WaterWays

Geerte Rietveld

We see trucks, cargo ships, inland ships, planes and trains passing by on a daily basis, yet very few of us have any idea of the lives that are lived aboard. Families that live and grow up on ships, in constant mobility, live according to another rhythm than the rest of society. The physical visibility versus social invisibility of transportation jobs stands central to Waterways. The film allows the viewer to experience the way of life of the inland shippers by showing and engaging with the diverse crews on four different ships. This portrait-based film proposes the base for the concept Transport Nomad. A nomad, which although set right in the middle of western capitalism, clashes with this society’s expectation of sedentary living.
The photo series, of the same name, can be found in the social sciences faculty building, Pieter de la Court, as well as on www.geerterietveld.com .

Poster - WaterWays

Trailer

Bio

Geerte Rietveld
Geerte Rietveld

Geerte (1996) studied international humanitarian action at the university of Groningen. For her thesis she researched the impact of mass media on public and political action and awareness around the disappearances of unaccompanied refugee children from Dutch refugee centres. This research showed the importance of correct discourse and imaging as they had (in this case) a direct impact on policy making. Therefore, she chose that she wanted to contribute to more correct and victim centered humanitarian media. The master in visual ethnography was then an obvious choice for the way in which students are put in charge of their research projects, taking all steps in the creation of ethnographic visual content. She was very happy to gain the necessary skills for people-centered filmmaking, but more importantly: this year confirmed for her that this is what she wants to do. Now, she interns in the communications department of MSF in Paris.

What ever happened to Jean Rouch’s 2CV

Jerome Blumberg

In 1995, anthropologist and filmmaker Jean Rouch gave me his old 2CV.

In 2004, after he died in Niger, I moved to Amsterdam with the car, but it soon became too rotten to go on the road and I dreamt to be able to fix it.

It happened in the first weeks of 2021, when its reconstruction, as well as the ethnography of the small world around that very special car, became the object of my fieldwork for a Visual Ethnography Master’s degree in Leiden University.

Exploring the concept of bricolage, the film narrates this adventure through several characters encountered along the way.

Poster - What ever happened to Jean Rouch’s 2CV

Trailer

Bio

Jerome Blumberg
Jerome Blumberg

Jerome Blumberg, born in 1951 in Paris, is a filmmaker and father of 4. He graduated in Film studies  from Paris 7 University and has been making movies since 1971. After moving to Holland in 2005, he filmed Encounter with the Frisian Skûtsjes.  In 2021, he graduated in Visual Ethnography from Leiden University.

Reading Fragments In The Flow

Chen Zhang

In the past year, Covid-19 and lockdown forced people to pay more attention to others nearby. As a result, the situation of essential yet lower-end workers became a more visible topic in public discussions in Mandarin mass media. Before going overseas, some Chinese migrant workers experienced a career as flexible as non-skilled workers.

Under this condition, Chen talked with several Chinese chefs working at Asian restaurants in the Netherlands. This film documented her encounter with two chefs, Xiaolou and Yuan. What is the meaning of working abroad for these men? How does overseas life feel like? This film is also about her exploration of herself. In what way should we understand a flexible career like this?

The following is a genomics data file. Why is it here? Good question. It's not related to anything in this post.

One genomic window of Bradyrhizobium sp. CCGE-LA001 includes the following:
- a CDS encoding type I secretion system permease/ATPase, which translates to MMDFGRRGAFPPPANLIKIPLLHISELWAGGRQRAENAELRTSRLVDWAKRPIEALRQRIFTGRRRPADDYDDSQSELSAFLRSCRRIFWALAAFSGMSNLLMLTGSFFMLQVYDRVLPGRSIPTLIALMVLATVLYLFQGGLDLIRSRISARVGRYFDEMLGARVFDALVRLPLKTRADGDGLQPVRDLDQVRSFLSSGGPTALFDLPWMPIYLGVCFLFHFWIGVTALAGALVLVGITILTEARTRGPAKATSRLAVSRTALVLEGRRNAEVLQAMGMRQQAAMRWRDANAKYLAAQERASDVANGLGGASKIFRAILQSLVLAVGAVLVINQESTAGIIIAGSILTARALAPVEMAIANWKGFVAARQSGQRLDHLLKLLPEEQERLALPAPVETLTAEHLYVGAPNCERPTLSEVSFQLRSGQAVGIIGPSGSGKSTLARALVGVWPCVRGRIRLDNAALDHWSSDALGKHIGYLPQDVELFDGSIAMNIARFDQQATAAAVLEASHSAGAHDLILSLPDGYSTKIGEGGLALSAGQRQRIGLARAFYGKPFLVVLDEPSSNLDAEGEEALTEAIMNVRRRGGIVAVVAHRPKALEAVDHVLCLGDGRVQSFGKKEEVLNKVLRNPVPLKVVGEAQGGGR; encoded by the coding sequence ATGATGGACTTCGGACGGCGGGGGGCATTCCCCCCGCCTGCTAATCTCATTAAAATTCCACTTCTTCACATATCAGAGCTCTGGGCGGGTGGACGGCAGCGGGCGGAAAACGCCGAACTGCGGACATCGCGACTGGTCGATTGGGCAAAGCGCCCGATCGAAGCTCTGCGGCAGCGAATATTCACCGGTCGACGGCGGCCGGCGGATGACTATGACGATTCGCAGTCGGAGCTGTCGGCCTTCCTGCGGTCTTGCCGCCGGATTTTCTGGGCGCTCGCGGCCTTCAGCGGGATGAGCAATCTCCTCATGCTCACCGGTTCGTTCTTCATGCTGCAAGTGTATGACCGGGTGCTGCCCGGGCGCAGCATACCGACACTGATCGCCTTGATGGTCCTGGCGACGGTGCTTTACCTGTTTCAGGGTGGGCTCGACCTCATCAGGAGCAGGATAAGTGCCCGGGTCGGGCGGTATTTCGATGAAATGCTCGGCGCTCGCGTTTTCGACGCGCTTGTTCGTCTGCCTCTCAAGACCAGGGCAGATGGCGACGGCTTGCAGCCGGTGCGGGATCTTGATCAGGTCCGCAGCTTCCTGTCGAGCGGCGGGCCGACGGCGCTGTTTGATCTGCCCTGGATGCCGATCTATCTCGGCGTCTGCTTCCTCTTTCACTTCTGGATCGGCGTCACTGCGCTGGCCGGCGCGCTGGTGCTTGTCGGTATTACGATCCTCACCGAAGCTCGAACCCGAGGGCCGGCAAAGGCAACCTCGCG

Poster - Reading Fragments in the Flow

Trailer

Bio

Chen Zhang
Chen Zhang

Chen Zhang is 23 years old. She studied Anthropology in her bachelor intending to understand others better. She has also worked as a graphic designer and a broadcast editor in her student jobs. Regardless of the form she creates content, she always wants to express certain ideas precisely. These desires led her to this master program.

These migrant workers’ stories guided her to explore herself. People might share a similar sense of self no matter what kind of life they are living. Nobody is an island. This is the biggest thing she has learned this year.

WeChat where the home is

Tamara Uildriks

Wechat Where the Home Is, is about how three Chinese international students use the app WeChat to feel at home in the Netherlands. WeChat is one of the most used social media in China. While few Dutch people use it, the app remains popular among the many Chinese students in the Netherlands. This popularity abroad evokes the question of what this platform has to offer for people living in a different country and how it relates to a sense of ‘home’.

Poster - WeChat where the home is

Trailer

Bio

Tamara Uildriks
Tamara Uildriks

Tamara Uildriks, 23 y/o:
“The biggest thing I learned this year, and am still learning, is the many ways of visualizing an argument, how to create a coherent story from visual footage, trying to find a way through the many hours of footage that is understandable and attractive to people not present during the research. I chose this master as an addition to my background in journalism. I wanted to learn how to make a documentary, by actually making one within a given period of time.”

Eat The Artifact

Emma Regeni

By considering food making as a way to reenact diasporic memories and cultural identity among Indo-Surinamese migrants in the Netherlands, “Eat the Artifact” attempts to link people and objects in a non-linear way. The project elaborates on the mutually constitutive relationship between bodies and food, and on cooking as a performance. The exploration of alternative modalities to do research on embodied knowledge resulted in the production of a series of Surinamese traditional food in ceramics, in which physical objects are handled as meaningful cultural constructs rather than inert matter.

Poster - Eat the Artifact

Trailer

Bio

Emma Regeni
Emma Regeni

Emma Regeni (Udine 1997) lives and works in The Hague, NL:

“This year has been about learning how to adapt to the circumstances while keeping touch with what makes me, me. The Visual Ethnography master programme has represented an ideal platform in this regard, challenging me to strive toward my vision and providing a stimulating environment of growth and collaboration.”